The origin conditions of the parental melts for gneisses belonging to discrete geochemical types may be constrained based on their Sm and Nd isotopic compositions. In an e Nd vs. T diagram, the points of the gneisses define two discrete fields with different e Nd values for the gneisses of types A and B (Figure 9, Table 4). The lower field comprises the points of gneisses with relatively low e Nd (0.69-1.05 at an average of 0.80) with relatively high model ages (2911-2930 at an average of 2917 Ma), most of which fall into type A. The upper field includes composition points with e Nd = 1.32-2.68 (average 2.02) and model ages of 2778-2877 (average 2825) Ma, most of which belong to type B. The Sm-Nd systematics of the rocks suggest the origin of the type-A gneisses by the melting of more ancient and less depleted source than those of the type-B gneisses, which had a relatively shot crustal residenbe age. The concept of different protoliths of the type-A and B gneisses is also confirmed by the distinct Sm/Nd ratios of the rocks (0.172 and 0.161, respectively), whose values are though to be preserved in granitoids produced by the melting of the same source material [Faure, 1986]. The 143Nd/144Nd ratios of the amphibolites (0.512920-0.512922) exceed this value of CHUR (0.512636) and provide evidence of the essentially restitic nature of the mantle source of these rocks.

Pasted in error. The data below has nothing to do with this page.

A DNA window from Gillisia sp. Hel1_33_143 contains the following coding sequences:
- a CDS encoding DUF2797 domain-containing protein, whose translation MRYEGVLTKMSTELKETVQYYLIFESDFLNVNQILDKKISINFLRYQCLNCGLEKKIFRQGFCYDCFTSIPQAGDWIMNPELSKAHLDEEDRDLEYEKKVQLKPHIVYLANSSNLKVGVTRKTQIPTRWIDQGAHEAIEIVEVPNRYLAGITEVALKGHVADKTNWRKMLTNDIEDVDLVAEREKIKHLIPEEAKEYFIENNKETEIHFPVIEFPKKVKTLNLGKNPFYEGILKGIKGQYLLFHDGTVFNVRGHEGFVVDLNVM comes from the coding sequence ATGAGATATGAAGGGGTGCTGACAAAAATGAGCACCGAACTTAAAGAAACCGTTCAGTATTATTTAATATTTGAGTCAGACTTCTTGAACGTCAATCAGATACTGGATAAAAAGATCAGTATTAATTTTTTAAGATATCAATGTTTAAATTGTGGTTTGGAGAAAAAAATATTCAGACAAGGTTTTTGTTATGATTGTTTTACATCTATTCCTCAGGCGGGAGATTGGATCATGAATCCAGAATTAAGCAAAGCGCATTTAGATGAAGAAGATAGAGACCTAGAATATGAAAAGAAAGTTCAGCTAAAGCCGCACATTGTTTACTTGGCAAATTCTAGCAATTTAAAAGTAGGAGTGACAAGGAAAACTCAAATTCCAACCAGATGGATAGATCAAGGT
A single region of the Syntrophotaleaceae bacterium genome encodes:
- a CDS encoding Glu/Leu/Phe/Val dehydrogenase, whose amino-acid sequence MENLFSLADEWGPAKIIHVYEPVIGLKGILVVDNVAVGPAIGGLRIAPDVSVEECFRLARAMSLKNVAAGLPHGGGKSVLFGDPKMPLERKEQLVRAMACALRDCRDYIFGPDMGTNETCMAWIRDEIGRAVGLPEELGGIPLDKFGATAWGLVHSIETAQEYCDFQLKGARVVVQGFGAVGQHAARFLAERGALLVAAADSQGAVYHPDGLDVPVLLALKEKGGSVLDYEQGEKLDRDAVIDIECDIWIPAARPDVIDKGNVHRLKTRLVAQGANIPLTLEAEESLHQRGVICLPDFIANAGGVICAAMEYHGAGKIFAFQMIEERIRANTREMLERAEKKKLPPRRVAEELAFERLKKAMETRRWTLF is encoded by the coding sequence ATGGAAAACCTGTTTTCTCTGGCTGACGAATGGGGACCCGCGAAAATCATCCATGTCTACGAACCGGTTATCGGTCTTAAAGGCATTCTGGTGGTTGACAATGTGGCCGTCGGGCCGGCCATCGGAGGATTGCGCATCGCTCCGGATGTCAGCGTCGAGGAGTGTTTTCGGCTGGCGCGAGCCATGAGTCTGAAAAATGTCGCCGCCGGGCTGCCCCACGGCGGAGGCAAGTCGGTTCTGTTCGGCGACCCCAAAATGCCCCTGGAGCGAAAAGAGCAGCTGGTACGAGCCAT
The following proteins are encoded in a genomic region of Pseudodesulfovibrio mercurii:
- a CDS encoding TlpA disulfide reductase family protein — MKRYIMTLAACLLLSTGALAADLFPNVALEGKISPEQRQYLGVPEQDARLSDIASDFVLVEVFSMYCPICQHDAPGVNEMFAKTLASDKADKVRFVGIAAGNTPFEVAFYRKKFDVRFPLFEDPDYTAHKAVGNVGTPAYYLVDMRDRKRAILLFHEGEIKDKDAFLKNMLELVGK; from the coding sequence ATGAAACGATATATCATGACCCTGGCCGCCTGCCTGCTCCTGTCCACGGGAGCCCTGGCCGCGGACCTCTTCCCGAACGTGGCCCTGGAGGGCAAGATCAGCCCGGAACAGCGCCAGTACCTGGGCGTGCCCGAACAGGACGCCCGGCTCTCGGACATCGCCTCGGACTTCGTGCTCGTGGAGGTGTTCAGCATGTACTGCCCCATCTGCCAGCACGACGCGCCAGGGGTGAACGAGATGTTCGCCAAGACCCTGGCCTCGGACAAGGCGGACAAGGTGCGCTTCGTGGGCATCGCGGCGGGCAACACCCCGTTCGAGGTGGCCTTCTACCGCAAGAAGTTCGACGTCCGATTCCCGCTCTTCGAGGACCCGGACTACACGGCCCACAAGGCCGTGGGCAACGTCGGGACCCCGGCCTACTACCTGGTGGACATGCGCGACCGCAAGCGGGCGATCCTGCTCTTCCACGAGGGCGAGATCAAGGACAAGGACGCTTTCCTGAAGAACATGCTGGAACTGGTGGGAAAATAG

The concentrations of trace elements in a melt are known to be controlled by the respective concentrations in the source, its melting degree, and the bulk partition coefficients of these trace elements between the melt and residue, whose values depend, first and foremost, on the mineralogical composition of the residue. Hence, it can be suggested that the differences in the REE compositions of the type-A and B gneisses were resulted from both the compositional differences between their sources and a lower melting degree of the source of the type-B gneisses. A less probable scenario is the enrichment of the protolith of the type-A gneisses in incompatible elements immediately before its melting, because in this case the melts derived became enriched in REE but retained isotopic signatures of the depleted source.